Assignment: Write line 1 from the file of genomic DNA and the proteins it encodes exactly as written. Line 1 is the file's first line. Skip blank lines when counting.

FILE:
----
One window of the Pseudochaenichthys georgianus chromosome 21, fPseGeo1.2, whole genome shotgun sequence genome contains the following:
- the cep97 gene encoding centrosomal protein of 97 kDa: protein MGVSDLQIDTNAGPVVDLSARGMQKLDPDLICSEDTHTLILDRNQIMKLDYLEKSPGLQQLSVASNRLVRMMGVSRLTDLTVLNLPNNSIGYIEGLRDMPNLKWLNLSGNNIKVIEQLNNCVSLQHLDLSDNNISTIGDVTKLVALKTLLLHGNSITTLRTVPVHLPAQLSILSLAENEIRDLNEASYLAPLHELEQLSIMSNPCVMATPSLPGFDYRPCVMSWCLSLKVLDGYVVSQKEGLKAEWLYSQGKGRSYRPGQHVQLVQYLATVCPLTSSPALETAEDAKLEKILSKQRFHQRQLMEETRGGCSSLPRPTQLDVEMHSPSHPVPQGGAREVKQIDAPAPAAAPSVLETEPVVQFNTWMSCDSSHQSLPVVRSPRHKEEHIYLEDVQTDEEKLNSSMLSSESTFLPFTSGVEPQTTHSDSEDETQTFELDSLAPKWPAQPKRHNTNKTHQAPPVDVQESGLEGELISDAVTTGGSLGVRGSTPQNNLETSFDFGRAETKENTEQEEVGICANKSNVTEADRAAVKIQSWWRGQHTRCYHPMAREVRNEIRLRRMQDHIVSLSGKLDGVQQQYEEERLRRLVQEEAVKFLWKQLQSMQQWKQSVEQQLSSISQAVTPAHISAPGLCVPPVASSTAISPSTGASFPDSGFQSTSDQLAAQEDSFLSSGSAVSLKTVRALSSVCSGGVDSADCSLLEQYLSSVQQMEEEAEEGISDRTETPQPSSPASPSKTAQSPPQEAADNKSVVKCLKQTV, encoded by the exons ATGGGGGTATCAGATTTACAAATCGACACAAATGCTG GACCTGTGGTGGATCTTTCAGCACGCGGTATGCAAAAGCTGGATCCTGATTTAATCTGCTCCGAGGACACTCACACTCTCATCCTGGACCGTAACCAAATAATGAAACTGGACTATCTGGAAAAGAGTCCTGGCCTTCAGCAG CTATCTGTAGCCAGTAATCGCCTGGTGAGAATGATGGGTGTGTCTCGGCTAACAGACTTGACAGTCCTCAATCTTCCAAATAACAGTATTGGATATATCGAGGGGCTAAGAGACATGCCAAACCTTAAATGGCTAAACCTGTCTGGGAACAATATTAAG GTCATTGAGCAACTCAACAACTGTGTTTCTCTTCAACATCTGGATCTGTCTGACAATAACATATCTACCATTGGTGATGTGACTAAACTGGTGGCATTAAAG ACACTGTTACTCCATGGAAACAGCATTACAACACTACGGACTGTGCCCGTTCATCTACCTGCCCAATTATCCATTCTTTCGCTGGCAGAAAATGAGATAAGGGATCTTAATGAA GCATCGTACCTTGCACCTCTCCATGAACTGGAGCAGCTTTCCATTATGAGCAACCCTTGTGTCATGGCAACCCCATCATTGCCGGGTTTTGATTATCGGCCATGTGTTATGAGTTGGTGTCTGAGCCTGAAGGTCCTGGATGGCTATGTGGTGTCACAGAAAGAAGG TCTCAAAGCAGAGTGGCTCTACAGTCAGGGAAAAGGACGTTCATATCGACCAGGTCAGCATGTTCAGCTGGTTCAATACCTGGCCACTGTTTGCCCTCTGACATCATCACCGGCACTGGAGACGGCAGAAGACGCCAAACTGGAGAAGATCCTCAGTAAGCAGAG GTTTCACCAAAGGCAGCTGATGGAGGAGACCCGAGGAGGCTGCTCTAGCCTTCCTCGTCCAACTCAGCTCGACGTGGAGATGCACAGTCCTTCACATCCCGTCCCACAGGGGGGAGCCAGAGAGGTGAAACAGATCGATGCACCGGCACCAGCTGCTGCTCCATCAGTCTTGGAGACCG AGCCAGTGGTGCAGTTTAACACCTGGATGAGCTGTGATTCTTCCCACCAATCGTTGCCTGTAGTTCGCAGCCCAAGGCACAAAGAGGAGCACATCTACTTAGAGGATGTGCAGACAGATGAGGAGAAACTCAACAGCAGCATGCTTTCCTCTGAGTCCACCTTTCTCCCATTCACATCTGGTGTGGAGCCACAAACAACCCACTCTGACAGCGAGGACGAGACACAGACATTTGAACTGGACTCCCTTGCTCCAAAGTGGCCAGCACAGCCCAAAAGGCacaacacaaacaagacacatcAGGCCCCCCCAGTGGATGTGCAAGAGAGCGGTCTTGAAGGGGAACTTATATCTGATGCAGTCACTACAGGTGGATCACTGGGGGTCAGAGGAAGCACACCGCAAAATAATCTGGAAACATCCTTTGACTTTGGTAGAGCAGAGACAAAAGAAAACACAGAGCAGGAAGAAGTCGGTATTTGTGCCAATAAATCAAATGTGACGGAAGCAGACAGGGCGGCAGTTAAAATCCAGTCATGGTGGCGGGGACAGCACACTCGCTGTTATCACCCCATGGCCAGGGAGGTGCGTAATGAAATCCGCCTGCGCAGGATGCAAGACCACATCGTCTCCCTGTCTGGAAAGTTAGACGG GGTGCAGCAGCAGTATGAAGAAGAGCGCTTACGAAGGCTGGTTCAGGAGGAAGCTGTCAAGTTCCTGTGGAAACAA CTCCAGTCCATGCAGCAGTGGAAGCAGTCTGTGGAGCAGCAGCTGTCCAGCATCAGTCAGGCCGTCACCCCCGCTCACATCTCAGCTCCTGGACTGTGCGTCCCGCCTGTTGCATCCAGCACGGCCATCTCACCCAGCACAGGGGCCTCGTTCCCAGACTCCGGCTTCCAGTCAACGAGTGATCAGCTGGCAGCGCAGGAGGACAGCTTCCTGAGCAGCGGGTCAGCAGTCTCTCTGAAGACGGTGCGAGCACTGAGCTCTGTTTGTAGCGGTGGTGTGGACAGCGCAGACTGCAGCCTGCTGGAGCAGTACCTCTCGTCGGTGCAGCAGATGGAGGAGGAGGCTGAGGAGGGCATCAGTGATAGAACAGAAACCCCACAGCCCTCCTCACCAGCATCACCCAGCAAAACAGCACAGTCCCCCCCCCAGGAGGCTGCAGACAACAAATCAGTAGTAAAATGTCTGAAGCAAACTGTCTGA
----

One window of the Pseudochaenichthys georgianus chromosome 21, fPseGeo1.2, whole genome shotgun sequence genome contains the following: